The Seleucids (Syrian-Greeks) under Antiochus Epiphanes (2nd century BCE), at the instigation of the Hellenizers, had forbidden various Torah-practices such as Sabbath-observance and circumcision, rededicated the Jewish Temple to a Greek idol, and pressed the Jews to offer up sacrifices to the idol. One of the leading elder Jewish sages called upon the people to keep observing the Torah anyway; and if necessary, to use force in resisting the decrees.When a Hellenized Jew offered a sacrifice to the Greek idols in a nearby village, the sage killed him as well as the Greek overseer. This brought a violent reaction from the Greeks; and the loyal Jews, led by the Hasmonean family, were forced to retreat from their towns and strike out at the Greeks in an attempt to oust them from the Holy Land and to enable the people to once again observe the Torah. The Torah-Jews were heavily outnumbered by the attacking Greek armies, but God gave them miraculous victories again and again.
After three years of struggle, the Greek armies retreated from Jerusalem, and the Hasmoneans (also called Maccabees) entered the Holy Temple which the Greeks had defiled, reconsecrated it to God, and began the Temple service once more.
Among other things, they wanted to relight the olive oil candelabrum (Exodus ch.25), but could only find one day's supply of undefiled oil - and it would take eight days to make and bring some more. Miraculously, the menorah stayed lit for eight days (Talmud, Shabbat 21b), allowing enough time for new oil to be prepared and brought.
The significance of the miracle is that it demonstrated that God's presence was still there. The Torah-community was overjoyed, because God's presence meant everything to them. This is what Hanukkah represents: the closeness to God; and the avoidance of Hellenization (assimilation).
The Torah-Sages instituted the festival of Hanukkah at that time (Talmud, Shabbat 21b), to publicize the miracle (Rashi commentary, ibid). This is why we light our Hanukkah-menorahs. (The Hanukkah-menorah, or hanukkiyah, is a special form of the original seven-branched menorah. Our Hanukkah-menorahs have eight spaces for oil, or candles, to mark each of the eight days for which the oil lasted, and a ninth to hold the shamash, a candle used to light the others.)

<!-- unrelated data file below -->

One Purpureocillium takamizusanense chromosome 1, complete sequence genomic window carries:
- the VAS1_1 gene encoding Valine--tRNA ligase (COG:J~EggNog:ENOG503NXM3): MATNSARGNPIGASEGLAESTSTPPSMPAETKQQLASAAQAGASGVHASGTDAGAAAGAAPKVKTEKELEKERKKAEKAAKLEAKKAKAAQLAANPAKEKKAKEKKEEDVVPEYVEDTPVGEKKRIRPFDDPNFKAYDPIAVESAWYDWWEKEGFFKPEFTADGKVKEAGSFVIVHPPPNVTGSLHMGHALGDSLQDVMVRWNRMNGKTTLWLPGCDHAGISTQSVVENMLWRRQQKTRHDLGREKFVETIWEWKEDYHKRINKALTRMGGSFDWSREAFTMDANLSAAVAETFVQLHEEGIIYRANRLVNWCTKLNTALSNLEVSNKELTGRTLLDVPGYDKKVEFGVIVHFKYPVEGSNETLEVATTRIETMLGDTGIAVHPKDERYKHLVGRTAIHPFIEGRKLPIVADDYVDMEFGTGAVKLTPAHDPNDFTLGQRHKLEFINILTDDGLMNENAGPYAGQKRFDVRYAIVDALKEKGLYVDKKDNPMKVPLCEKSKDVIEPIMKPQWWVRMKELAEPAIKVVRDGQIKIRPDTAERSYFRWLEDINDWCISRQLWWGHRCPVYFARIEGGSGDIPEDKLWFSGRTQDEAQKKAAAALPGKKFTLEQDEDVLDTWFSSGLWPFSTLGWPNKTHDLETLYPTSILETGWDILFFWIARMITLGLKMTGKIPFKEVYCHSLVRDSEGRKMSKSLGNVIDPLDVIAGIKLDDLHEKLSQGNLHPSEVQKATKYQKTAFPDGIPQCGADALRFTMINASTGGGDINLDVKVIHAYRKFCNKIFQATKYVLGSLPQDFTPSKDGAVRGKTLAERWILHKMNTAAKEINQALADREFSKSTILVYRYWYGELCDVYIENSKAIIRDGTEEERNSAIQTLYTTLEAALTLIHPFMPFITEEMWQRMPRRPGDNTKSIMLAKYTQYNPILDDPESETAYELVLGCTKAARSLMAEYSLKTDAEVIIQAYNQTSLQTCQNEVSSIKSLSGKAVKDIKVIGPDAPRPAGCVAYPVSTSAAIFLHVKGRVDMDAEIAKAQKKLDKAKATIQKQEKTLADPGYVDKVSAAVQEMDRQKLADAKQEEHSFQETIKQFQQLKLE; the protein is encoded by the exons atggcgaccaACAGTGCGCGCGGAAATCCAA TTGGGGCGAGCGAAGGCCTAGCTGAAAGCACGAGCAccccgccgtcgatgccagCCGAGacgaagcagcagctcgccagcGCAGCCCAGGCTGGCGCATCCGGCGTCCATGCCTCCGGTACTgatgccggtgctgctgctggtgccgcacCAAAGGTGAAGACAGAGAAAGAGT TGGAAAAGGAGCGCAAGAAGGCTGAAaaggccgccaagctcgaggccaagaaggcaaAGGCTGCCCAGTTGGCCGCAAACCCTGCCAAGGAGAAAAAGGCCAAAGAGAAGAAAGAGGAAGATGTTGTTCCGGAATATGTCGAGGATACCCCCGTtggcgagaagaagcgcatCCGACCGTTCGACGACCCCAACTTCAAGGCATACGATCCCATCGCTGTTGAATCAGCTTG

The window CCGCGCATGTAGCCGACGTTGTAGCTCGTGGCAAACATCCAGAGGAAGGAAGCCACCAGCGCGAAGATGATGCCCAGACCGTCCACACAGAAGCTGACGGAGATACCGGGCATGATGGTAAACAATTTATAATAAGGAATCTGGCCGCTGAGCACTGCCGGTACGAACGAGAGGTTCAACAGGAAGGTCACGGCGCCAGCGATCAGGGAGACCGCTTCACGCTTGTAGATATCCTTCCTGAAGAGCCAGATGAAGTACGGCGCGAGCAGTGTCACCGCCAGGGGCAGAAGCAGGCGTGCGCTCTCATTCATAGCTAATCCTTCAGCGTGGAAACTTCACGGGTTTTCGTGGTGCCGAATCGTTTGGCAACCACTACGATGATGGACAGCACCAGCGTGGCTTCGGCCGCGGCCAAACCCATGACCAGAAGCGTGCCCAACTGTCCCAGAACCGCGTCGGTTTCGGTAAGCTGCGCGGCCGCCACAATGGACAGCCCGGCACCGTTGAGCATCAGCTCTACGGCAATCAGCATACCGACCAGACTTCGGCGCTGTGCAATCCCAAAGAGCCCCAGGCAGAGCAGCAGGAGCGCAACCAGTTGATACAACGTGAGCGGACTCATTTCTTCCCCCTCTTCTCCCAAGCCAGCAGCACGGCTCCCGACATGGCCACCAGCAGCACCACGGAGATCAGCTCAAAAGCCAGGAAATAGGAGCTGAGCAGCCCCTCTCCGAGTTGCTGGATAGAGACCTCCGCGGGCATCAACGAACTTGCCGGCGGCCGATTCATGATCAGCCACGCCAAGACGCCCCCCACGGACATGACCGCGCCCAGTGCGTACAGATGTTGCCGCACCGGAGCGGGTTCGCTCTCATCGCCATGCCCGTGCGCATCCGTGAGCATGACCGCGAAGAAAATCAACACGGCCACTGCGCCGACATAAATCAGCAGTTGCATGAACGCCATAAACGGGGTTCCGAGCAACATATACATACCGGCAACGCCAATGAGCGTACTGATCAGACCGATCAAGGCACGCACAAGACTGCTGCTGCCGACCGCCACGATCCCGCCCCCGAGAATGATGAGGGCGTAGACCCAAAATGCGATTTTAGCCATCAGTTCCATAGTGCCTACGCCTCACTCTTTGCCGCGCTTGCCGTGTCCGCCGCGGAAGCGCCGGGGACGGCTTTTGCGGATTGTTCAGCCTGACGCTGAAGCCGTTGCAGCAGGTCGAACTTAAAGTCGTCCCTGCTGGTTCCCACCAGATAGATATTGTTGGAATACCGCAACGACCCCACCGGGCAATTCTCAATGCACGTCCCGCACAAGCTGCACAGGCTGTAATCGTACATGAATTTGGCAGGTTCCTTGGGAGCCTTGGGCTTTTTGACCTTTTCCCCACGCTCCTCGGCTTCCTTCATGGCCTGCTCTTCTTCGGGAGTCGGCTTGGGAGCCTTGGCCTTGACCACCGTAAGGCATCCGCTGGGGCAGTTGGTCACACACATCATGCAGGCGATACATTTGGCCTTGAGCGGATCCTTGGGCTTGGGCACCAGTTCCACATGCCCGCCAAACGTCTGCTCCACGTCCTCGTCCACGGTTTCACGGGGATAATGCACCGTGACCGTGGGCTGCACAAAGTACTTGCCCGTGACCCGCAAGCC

The Al-Hanisim prayer which we recite during Hanukkah centers around the Hasmoneans' victory and rededication of the Temple, while the candle-lighting commemorates the miracle of the oil. Though the military victory is prominently mentioned in the prayers, it wouldn't have been celebrated if not for the miracle of the oil.
It should also be noted that the main goal for which the Maccabees fought was not political independence. They fought to enable the people to observe the Torah's commandments; as we say in the Al Hanisim prayer: "The Greeks sought to cause us to forget Your Torah and leave Your statutes."
The name "Hanukkah" derives from the Hebrew verb "חנך", meaning "to dedicate". On Hanukkah, the Jews regained control of Jerusalem and rededicated the Temple.
They are called Hanukkah candles. Only one of the candles has a special name. It is called the 'Shamash' meaning the 'helper'. It is not one of the Hanukkah candles, but it is placed near them and its purpose is to light the Hanukkah candles.
Hanukkah is a Hebrew word that means dedication. It has no meaning in English, Spanish, or any other language except Hebrew. But if you are asking how to spell Hanukkah in Spanish, it's JanucÃ¡.
hanakah doesn't have any meaning in Hebrew, but it looks really close to Hanukkah, which is a Jewish Holiday, and which means "dedication."
No. There is no "Jewish Christmas". The Jewish Savior is not yet born. Hanukkah is a holiday that occurs around the same time as Christmas but shares no similarities in terms of meaning or purpose.
No, but doesn't have any meaning for non-Jews. Hanukkah is a minor holiday that commemorates the victory of the Jews against the Syrian-Greeks in the Maccabean War of 165 BCE.
Probably because the don't want to. It doesn't have any meaning for them.
There are no traditional colors for Hanukkah. But because of Influence by Christmas (namely the fact the Christmas has traditional colors), Jewish people took the colors of the Israeli Flag (blue and white) and made them Hanukkah colors. But this practice is only about 40 years old.
Hanukkah = ×—× ×•×›×”
Hanukkah is the name of Hanukkah. In Hebrew it is spelled חֲנֻכָּה
Hanukkah is a Jewish celebration:http://judaism.answers.com/jewish-holidays/hanukkah
Hanukkah is a holiday, not a person.
We visited family this year for Hanukkah.Hanukkah is celebrated by Jewish people in December.Happy Hanukkah Sarah!
Jewish people celebrate Hanukkah. (They are not called "Hanukkah people")
There is no Jewish tradition of eating tamales on Hanukkah.
Hanukkah is the real name for Hanukkah. It can also be spelled Chanukah or ×—× ×•×›×”
It is called a Hanukiah or a Hanukkah menorah.
They tried to break up our families, so we get together to show that it didn't work.
Hanukkah IS a festival.
There is no special clothing for Hanukkah.
Hanukkah = ×—× ×•×›×”